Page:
Examples include but are not limited to barriers to housing and employment opportunities from the existence of the publicly available criminal record, disadvantages, evidence of rehabilitation, likelihood of recidivism or success, passage of time and the nature and reasons for the particular disposition.

Petitions to seal are filed with the court and posted publicly to provide the community and others with notice that it has been filed. The Court then conducts a hearing regarding the petition. At this hearing, the court will do one of three things: grant the petition, deny the petition or take it under advisement and issue a decision at a later date.

How long does it take after the petition to seal is granted?

If a petition to seal is granted, the Commissioner of Probation removes the record or information contained thereon from the petitioner’s CORI. This process can take up to thirty (30) days from the time of the court order, but generally occurs within two weeks. If granted, when an individual applies for employment, housing, professional licensure, etc., he or she may represent that they have no criminal record or CORI.

Where a petition to expunge or certain requests to seal are granted, the Commissioner must also inform the Federal Bureau of Investigation (FBI) and the United States Department of Justice (USDJ) that the expunged or sealed record be removed from federal and/or national law enforcement databases. These federal or national records are created after police arrest and process a defendant by taking fingerprints and photographs and then upload this information from state to federal law enforcement databases.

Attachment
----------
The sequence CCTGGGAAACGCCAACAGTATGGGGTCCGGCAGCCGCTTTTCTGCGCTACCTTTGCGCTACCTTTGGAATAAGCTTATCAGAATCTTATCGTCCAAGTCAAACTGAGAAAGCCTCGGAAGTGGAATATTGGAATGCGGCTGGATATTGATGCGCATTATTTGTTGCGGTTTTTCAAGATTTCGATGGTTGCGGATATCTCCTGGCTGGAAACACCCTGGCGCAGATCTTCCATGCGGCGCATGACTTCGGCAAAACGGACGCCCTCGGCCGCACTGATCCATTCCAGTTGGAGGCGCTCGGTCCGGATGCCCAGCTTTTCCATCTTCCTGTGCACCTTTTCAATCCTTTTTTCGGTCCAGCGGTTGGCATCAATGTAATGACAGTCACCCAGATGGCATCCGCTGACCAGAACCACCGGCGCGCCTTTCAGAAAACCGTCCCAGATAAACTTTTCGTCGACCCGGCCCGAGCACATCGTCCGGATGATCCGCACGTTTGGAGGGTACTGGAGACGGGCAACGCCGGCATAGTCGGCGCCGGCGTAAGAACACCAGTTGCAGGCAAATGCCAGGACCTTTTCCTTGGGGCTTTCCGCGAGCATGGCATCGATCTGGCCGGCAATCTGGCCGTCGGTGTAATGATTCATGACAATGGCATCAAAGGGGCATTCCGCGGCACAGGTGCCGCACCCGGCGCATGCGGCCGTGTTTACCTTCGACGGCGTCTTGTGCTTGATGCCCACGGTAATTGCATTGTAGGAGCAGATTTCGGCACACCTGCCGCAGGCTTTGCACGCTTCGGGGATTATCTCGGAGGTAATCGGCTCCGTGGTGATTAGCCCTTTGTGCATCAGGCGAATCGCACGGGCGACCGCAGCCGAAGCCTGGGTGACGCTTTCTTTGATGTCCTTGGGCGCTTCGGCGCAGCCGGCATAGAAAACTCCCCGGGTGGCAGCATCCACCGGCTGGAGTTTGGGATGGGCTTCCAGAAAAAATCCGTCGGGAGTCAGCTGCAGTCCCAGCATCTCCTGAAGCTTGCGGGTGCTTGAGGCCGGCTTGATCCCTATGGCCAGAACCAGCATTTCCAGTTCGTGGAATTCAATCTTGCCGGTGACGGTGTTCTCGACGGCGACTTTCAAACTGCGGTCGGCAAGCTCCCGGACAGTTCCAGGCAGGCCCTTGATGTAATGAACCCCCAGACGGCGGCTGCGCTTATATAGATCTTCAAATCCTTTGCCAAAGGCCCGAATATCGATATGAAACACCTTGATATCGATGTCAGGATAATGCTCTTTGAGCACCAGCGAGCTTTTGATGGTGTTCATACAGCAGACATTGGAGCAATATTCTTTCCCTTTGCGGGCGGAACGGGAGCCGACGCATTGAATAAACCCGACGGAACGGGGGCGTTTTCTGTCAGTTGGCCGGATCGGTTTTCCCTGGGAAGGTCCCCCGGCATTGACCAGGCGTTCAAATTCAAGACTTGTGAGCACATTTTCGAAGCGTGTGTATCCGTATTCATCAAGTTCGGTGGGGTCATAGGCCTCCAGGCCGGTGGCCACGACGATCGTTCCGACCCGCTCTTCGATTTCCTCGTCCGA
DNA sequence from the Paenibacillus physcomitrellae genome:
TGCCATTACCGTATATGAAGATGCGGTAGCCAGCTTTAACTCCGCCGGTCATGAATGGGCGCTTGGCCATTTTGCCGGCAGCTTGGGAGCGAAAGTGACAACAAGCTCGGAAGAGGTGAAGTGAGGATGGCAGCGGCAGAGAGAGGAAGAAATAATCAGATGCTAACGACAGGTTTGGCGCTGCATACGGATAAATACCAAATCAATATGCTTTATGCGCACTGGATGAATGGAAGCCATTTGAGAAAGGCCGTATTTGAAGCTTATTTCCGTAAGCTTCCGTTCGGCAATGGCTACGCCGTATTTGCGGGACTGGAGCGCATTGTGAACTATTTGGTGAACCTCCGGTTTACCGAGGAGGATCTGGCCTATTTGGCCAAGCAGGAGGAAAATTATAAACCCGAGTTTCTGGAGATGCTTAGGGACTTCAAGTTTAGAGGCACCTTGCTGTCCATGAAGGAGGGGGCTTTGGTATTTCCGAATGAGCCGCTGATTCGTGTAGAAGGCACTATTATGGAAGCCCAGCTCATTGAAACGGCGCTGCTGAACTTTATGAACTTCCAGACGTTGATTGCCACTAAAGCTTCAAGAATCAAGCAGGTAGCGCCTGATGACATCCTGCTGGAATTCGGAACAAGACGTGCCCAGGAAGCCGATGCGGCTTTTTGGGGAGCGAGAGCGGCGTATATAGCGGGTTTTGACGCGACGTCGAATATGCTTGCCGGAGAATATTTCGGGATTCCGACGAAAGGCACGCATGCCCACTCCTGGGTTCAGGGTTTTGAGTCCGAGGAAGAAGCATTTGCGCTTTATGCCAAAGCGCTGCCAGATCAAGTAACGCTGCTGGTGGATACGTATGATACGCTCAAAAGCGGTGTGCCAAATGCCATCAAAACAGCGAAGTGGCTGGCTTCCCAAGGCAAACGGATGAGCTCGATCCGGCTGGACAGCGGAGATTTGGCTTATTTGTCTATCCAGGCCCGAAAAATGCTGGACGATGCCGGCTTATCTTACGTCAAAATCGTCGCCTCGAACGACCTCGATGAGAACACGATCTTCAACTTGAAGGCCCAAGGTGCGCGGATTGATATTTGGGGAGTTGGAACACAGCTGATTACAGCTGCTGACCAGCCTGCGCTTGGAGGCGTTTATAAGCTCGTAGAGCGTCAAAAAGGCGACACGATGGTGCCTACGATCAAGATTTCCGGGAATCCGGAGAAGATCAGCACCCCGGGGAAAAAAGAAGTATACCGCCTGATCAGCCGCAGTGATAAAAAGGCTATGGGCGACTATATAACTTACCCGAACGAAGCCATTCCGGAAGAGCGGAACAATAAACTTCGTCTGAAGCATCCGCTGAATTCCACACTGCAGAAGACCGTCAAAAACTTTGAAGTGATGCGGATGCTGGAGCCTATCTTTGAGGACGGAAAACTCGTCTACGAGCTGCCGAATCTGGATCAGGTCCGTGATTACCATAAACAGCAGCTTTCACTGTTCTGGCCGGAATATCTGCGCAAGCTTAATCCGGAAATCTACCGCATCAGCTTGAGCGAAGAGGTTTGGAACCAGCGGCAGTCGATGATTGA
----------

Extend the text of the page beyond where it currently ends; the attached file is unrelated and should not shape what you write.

To ensure that all applicable records are fully expunged or sealed, once a petition is granted, the Commissioner in Massachusetts must notify federal authorities.

Because of the complexities involved with filing petitions to expunge and/or seal criminal record information, the ever-changing laws on the topic, and the likely need for a court hearing, it is recommended that a petitioner hires an experienced criminal defense lawyer. If you have ever been arrested or charged with a crime in Massachusetts and believe you may be eligible to have records of the matter expunged or sealed, call the Law Office of John L. Calcagni III, Inc. for a free consultation.

Our firm and its lawyers have an established reputation and experience for providing criminal defense representation in the Commonwealth of Massachusetts, to include filing successful petitions to expunge and seal.